A look into the FIRST Robotics Competition at CSU
As early as the fall 2019 semester, Columbus State University will start offering a new program to prepare students for a lucrative career field with a promising job outlook.
CSU will be the state’s first institution to offer these degrees, USG vice chancellor for communications Jen Ryan told the Ledger-Enquirer. Georgia Tech’s robotics engineering program is for doctorates, she said.
“This is a game changer for our university, our community and our current and future students,” CSU President Chris Markwood said in the university’s news release. “The job outlook in robotics engineering is extremely bright, with an increasingly high demand for talent right here in the Columbus. This is yet another opportunity for us to work with local employers to train tomorrow’s workforce with the exact skills needed within our region.”
When the new program will begin depends on approval by the Southern Association of Colleges and Schools, Greg Hudgison, CSU’s university relations director, told the Ledger-Enquirer.
A degree in robotics engineering can help college students land positions with an average salary of up to $100,000, according to itcareerfinder.com. Employment in the mechanical engineering field, which includes robotics, is projected to grow by an average of 9 percent per year from 2016 to 2026, according to the U.S. Bureau of Labor Statistics.
The need for a robotics engineering program in the Columbus region became even more apparent following the U.S. Army’s relocation of the Armor School from Fort Knox to Fort Benning in 2011, joining the Infantry School to form the Maneuver Center of Excellence. That’s when CSU started offering an associate’s degree in engineering studies and a 21-credit-hour robotics certificate. Now, CSU students will be able to earn a bachelor’s or a master’s degree in engineering without needing to transfer elsewhere.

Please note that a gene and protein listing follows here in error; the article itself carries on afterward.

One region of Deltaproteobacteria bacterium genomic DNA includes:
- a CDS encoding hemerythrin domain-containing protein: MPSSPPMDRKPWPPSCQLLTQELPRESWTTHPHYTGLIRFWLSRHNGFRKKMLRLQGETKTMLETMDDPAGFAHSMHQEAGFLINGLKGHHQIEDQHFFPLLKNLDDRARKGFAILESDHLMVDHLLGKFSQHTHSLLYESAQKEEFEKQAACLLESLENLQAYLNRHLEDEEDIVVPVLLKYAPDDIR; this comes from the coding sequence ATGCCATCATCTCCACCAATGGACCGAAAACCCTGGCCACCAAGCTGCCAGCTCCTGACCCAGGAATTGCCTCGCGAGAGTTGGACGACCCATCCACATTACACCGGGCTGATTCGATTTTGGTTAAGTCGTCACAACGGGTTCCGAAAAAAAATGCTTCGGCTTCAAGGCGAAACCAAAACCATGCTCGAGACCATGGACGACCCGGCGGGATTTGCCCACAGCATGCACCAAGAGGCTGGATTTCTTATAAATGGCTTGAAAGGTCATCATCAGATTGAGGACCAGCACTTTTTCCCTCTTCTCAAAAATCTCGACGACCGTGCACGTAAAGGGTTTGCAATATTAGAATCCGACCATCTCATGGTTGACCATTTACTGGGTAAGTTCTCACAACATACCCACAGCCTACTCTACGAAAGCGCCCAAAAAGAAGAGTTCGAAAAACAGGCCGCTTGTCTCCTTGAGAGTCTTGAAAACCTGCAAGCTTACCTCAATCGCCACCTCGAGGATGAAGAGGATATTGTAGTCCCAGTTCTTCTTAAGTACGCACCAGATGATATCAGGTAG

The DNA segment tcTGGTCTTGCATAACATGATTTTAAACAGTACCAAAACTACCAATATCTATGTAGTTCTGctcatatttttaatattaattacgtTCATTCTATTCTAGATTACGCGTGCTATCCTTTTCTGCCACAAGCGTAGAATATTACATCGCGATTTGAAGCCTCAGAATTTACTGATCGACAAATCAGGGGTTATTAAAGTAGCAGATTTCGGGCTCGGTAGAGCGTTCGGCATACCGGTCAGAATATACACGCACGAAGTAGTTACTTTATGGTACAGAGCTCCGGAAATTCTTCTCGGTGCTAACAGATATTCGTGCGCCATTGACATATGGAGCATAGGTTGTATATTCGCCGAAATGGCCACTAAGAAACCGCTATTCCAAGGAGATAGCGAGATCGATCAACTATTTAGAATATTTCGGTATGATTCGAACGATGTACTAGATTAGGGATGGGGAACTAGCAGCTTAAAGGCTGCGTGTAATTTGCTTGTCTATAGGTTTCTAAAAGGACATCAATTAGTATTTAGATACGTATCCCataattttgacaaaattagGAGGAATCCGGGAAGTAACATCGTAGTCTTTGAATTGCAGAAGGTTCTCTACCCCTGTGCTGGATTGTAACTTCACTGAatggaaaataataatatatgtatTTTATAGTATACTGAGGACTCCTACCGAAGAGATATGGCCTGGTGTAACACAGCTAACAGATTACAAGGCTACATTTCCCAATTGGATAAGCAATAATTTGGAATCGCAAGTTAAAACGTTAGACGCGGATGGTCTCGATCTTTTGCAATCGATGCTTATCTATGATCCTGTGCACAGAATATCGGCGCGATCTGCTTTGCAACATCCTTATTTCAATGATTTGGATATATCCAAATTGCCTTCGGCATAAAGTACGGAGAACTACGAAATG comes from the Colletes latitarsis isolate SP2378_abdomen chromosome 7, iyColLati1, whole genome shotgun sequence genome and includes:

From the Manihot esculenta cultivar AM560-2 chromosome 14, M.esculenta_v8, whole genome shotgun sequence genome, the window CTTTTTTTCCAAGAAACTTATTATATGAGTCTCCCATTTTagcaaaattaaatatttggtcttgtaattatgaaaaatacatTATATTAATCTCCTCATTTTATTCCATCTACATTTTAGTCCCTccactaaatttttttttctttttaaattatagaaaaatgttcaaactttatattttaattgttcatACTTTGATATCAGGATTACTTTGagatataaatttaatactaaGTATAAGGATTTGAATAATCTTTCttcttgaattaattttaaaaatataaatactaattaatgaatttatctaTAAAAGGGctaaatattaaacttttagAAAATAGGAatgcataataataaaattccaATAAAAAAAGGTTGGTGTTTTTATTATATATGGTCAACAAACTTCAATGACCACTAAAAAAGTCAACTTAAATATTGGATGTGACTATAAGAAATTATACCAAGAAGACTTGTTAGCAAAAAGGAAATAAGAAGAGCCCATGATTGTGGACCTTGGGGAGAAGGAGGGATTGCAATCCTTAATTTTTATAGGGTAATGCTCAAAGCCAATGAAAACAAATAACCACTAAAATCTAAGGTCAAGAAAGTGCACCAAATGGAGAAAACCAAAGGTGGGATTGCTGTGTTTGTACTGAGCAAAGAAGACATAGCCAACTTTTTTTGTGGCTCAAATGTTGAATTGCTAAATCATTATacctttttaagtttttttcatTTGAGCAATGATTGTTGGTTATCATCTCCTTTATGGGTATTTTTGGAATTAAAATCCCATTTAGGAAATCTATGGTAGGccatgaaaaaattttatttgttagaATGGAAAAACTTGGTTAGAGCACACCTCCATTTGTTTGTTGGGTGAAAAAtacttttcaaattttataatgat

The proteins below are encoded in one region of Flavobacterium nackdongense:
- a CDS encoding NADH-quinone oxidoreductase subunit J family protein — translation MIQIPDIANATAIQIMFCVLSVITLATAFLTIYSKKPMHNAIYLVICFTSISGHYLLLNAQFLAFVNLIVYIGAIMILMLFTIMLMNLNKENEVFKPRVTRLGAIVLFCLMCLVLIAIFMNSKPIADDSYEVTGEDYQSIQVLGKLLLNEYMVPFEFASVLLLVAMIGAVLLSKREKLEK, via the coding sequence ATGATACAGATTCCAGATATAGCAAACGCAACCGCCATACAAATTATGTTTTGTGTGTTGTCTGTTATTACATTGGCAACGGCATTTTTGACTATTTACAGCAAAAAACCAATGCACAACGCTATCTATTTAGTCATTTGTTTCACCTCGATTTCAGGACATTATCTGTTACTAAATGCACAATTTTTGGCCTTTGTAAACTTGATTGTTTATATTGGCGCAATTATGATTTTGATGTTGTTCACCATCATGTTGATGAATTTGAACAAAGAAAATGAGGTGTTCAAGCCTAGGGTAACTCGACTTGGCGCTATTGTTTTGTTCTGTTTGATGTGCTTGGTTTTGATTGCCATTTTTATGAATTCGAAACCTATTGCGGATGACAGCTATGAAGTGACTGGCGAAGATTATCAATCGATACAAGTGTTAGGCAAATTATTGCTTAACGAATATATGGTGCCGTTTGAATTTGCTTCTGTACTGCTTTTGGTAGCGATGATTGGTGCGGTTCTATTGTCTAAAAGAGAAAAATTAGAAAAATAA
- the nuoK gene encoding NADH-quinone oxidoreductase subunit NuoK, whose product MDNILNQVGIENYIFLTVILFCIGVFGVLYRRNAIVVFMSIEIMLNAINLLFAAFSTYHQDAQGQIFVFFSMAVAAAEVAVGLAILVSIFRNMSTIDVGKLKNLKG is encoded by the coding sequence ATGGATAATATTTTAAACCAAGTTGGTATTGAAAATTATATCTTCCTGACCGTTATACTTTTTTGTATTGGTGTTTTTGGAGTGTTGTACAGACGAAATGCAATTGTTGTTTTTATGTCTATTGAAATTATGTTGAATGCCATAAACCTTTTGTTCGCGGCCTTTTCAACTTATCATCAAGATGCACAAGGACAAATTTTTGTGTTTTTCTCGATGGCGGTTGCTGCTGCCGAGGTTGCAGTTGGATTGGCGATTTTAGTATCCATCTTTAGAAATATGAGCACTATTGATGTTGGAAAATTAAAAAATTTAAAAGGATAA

“We will also work with community partners to provide our students with internship and job opportunities here in Columbus,” Clinton Barineau, chairman of CSU’s Department of Earth and Space Sciences, said in the news release.
Brian Anderson, president and CEO of the Greater Columbus Chamber of Commerce, expects this to be good news for local employers beyond Fort Benning.
“Anybody who’s building things or making things will have more possibilities if you have the talent available to do it,” he told the Ledger-Enquirer.
It also will help the Chamber recruit such companies to the area and help motivate local companies to expand, especially as they try to automate their operations more, Anderson said.
He noted robotics engineering is “driven by artificial intelligence. So AI is transferable to all types of technology.” He mentioned the medical, automotive and food processing fields as examples of local employers who could benefit from CSU’s new program.
In addition to CSU’s proximity to Fort Benning, the work of CSU’s Coca-Cola Space Science Center and the university’s role as host to the Georgia FIRST Robotics Competition also helped secure approval for the new program, CSU said in the news release. With facilities for 3D design and printing, the CCSSC has been engaged in robotics teacher training, student research programs, summer camps, competitions, and federally-funded grant activities related for more than half a decade. As host of the Georgia FIRST Robotics Competition, CSU has introduced youth to robotics opportunities.
“We pride ourselves on offering innovative education programs that ensure students are well-prepared for existing jobs in the field,” CSU Provost Deborah Bordelon said in the news release. “The new robotics engineering program will further demonstrate the crucial role that CSU plays in developing a highly-skilled workforce for industry partners regionally and nationally.”